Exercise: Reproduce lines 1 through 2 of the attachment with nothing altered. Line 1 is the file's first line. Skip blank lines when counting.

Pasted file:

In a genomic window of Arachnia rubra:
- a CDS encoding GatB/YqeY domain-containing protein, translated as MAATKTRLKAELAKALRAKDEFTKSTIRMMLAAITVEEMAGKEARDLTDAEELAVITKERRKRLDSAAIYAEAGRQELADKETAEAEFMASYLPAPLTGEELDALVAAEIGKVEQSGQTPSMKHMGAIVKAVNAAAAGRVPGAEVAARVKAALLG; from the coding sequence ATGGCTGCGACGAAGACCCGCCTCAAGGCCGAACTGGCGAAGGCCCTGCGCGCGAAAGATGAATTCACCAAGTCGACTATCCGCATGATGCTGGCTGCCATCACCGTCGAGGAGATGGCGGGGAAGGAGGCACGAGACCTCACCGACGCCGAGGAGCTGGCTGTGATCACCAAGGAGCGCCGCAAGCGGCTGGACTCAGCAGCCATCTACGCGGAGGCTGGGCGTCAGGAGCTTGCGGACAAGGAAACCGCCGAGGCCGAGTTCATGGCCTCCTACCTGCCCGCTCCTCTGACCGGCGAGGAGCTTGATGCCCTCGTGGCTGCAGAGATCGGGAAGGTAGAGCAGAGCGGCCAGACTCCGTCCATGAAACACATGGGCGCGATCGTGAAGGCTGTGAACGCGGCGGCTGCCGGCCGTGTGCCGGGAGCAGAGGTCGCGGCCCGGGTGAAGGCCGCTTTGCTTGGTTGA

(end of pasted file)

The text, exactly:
In a genomic window of Arachnia rubra:
- a CDS encoding GatB/YqeY domain-containing protein, translated as MAATKTRLKAELAKALRAKDEFTKSTIRMMLAAITVEEMAGKEARDLTDAEELAVITKERRKRLDSAAIYAEAGRQELADKETAEAEFMASYLPAPLTGEELDALVAAEIGKVEQSGQTPSMKHMGAIVKAVNAAAAGRVPGAEVAARVKAALLG; from the coding sequence ATGGCTGCGACGAAGACCCGCCTCAAGGCCGAACTGGCGAAGGCCCTGCGCGCGAAAGATGAATTCACCAAGTCGACTATCCGCATGATGCTGGCTGCCATCACCGTCGAGGAGATGGCGGGGAAGGAGGCACGAGACCTCACCGACGCCGAGGAGCTGGCTGTGATCACCAAGGAGCGCCGCAAGCGGCTGGACTCAGCAGCCATCTACGCGGAGGCTGGGCGTCAGGAGCTTGCGGACAAGGAAACCGCCGAGGCCGAGTTCATGGCCTCCTACCTGCCCGCTCCTCTGACCGGCGAGGAGCTTGATGCCCTCGTGGCTGCAGAGATCGGGAAGGTAGAGCAGAGCGGCCAGACTCCGTCCATGAAACACATGGGCGCGATCGTGAAGGCTGTGAACGCGGCGGCTGCCGGCCGTGTGCCGGGAGCAGAGGTCGCGGCCCGGGTGAAGGCCGCTTTGCTTGGTTGA